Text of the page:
15 Baltimore Landmarks for Your Bucket List

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Tall skyscrapers with a body of water in the foreground
Baltimore has a range of cultural and historical landmarks to see

Founded in 1729, Baltimore is one of the oldest cities in the United States. With that much history, it's not surprising there are near-countless things to do, see, and experience while visiting.

If you're an art and culture aficionado, you'll love the Baltimore Museum of Art's impressive collection of 95,000 works of art from around the world. On the other hand, if you're more of a history buff, you can tour the city's monuments like Fort McHenry National Monument and Historic Shrine or Douglass Place.

Keep reading if you're interested in seeing "Charm City" or want to learn more about the East Coast metropolis. Here are 15 Baltimore landmarks for your bucket list.

Organizing a last-minute visit to Baltimore?

Before traveling to Baltimore, book your entrance tickets and tours ahead of time. Below are some top recommendations to get you started.

☂️ Top tours and experiences in Baltimore

15 Landmarks in Baltimore

Baltimore Landmarks Video

Check out our highlights video of Baltimore landmarks.

Baltimore Landmarks Map

A map of Baltimore landmarks. Use the map to explore all of the points of interest.

Baltimore Landmarks Map

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A Neoclassical-style cathedral next to a street on a sunny day
The Baltimore Basilica is one of the famous Baltimore landmarks that you must visit

The Baltimore Basilica

This basilica is among the must-see Baltimore city landmarks. When it was constructed between 1806 and 1863, it was one of the first Roman Catholic cathedrals in the country. Not only that, but it was also one of the first churches built after the US declared and won its independence.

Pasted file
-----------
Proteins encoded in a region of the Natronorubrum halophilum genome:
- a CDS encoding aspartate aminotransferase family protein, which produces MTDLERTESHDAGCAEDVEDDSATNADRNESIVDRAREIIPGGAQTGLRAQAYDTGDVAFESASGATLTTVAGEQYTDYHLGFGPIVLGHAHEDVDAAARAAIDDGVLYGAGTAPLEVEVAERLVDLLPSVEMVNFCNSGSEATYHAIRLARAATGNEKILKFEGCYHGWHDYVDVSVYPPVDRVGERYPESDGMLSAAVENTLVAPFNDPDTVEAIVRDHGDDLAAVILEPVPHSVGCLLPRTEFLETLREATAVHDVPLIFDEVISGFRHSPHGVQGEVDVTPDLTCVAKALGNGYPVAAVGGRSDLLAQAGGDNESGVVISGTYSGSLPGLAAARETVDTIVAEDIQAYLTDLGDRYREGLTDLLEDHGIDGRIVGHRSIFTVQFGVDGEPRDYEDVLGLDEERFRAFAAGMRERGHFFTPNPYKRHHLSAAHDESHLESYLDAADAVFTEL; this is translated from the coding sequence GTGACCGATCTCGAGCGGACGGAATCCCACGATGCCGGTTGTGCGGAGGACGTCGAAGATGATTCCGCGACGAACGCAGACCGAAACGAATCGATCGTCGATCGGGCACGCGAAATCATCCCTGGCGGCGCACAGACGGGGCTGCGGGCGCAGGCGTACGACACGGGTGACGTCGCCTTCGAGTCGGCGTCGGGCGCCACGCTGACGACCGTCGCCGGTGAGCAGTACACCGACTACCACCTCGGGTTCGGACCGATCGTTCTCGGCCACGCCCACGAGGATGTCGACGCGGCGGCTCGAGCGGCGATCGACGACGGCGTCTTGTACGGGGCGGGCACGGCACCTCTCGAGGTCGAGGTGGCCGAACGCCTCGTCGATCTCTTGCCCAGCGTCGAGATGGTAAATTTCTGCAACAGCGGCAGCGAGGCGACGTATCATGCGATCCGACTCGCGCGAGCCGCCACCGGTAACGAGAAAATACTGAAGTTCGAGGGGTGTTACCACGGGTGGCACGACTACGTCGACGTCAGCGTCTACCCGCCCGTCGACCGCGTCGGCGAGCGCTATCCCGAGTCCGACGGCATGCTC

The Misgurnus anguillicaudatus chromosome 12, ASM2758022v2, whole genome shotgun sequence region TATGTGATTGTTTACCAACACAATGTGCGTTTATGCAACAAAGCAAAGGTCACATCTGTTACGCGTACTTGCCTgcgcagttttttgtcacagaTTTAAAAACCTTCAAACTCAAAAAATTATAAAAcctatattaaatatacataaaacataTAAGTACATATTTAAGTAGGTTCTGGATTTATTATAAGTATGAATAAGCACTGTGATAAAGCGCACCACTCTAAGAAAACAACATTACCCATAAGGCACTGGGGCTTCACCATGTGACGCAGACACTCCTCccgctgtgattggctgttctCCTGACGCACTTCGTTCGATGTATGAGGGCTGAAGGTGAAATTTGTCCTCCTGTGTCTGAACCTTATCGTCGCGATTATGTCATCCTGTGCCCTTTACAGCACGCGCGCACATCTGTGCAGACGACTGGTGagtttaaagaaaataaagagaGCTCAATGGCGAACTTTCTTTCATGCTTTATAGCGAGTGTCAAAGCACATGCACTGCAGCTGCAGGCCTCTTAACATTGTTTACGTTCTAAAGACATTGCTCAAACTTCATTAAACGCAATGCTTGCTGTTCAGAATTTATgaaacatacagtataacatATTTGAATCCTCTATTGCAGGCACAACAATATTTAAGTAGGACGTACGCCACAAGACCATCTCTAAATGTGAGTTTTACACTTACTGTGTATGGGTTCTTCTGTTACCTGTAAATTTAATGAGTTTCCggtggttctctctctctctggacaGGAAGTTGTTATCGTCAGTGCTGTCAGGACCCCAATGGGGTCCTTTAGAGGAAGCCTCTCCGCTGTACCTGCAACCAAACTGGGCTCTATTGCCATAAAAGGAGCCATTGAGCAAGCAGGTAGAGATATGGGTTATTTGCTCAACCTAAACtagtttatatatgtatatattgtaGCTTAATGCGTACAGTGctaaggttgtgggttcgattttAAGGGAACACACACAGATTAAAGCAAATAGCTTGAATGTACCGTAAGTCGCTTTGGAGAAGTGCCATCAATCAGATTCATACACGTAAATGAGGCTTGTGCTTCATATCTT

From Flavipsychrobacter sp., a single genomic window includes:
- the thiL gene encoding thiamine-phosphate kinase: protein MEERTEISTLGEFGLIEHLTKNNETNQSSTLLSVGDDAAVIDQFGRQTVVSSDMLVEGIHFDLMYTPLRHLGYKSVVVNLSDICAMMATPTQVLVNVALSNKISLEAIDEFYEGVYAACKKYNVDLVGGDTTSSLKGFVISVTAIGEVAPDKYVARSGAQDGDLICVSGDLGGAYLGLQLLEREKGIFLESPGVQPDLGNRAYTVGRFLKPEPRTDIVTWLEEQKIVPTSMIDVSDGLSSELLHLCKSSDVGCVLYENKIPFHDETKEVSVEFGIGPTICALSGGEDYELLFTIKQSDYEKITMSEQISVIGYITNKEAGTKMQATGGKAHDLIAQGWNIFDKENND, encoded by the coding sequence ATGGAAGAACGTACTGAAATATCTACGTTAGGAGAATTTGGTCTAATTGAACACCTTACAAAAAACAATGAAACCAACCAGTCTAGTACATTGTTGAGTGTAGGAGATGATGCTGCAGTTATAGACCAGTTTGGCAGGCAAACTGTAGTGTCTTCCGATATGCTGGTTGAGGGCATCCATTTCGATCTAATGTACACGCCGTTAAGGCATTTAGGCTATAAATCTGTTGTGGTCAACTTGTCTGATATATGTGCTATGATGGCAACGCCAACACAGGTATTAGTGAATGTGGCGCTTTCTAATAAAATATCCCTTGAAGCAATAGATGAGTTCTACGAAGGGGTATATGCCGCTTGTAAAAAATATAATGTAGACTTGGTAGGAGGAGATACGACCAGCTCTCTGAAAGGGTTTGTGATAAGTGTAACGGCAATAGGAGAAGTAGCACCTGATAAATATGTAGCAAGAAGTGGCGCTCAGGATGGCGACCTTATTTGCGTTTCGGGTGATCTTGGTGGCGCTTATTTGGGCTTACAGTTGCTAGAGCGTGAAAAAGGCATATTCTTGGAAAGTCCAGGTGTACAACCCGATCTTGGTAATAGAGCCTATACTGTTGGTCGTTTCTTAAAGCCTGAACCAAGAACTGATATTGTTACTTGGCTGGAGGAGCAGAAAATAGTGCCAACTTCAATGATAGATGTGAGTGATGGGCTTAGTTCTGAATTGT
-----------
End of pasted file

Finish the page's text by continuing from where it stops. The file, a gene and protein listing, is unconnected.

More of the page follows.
Carroll Mansion

Charles Carroll is an often under-appreciated founding father of the US. As one of the men to sign the Declaration of Independence, he helped make history.

Though he spent most of his life in Annapolis, he lived a portion of his last years at his daughter's home in Baltimore, and this residence later became known as Carroll Mansion, which is now open to visitors for tours.

A brick house on the corner of a street near a lamppost
Edgar Allan Poe's house is where he wrote some of his early works

The Edgar Allan Poe House & Museum

Edgar Allan Poe is one of Baltimore's more well-known former residents. While the famed writer only lived in this residence for two years, fans of his work successfully petitioned to turn it into a museum honoring his life and career. The attraction also hosts the annual International Edgar Allan Poe Festival & Awards.

Douglass Place

After escaping slavery in Maryland, Frederick Douglass became a revered figure in the abolitionist movement. In 1892, he returned to Baltimore and dedicated himself to building homes for freed African-Americans. These homes still stand today in the neighborhood he lived in before finding freedom.

Baltimore Museum of Art

While the Downtown and Inner Harbor areas are popular places to stay in Baltimore, you can also find landmarks outside of these areas, like the Baltimore Museum of Art near Johns Hopkins University.

This art museum is a renowned Baltimore landmark with one of the world's most important collections. That's largely due to the impressive number of works by the painter Henri Matisse housed in the facility. Of the 1,007 Matisse paintings in existence, the Baltimore Museum of Art has 1,000 of them.

A building adorned with American flags
The Star Spangled Banner Flag House was the home of seamstress Mary Pickersgil

Star Spangled Banner Flag House

When Mary Young Pickersgill first moved to this Baltimore residence, she had no idea she would later play an important role in American history. In this home, she and 13-year-old Grace Wisher sewed the flag that would later be known as the Star Spangled Banner, proudly flown over Fort McHenry during the War of 1812.

Baltimore Phoenix Shot Tower

It might be hard to believe, but this red brick structure is one of the most famous Baltimore monuments. At just over 234 feet, it was the tallest building in the United States when it was built in 1828. The tower was meticulously designed to produce the lead shots for muskets and today serves as a symbol of the city's history.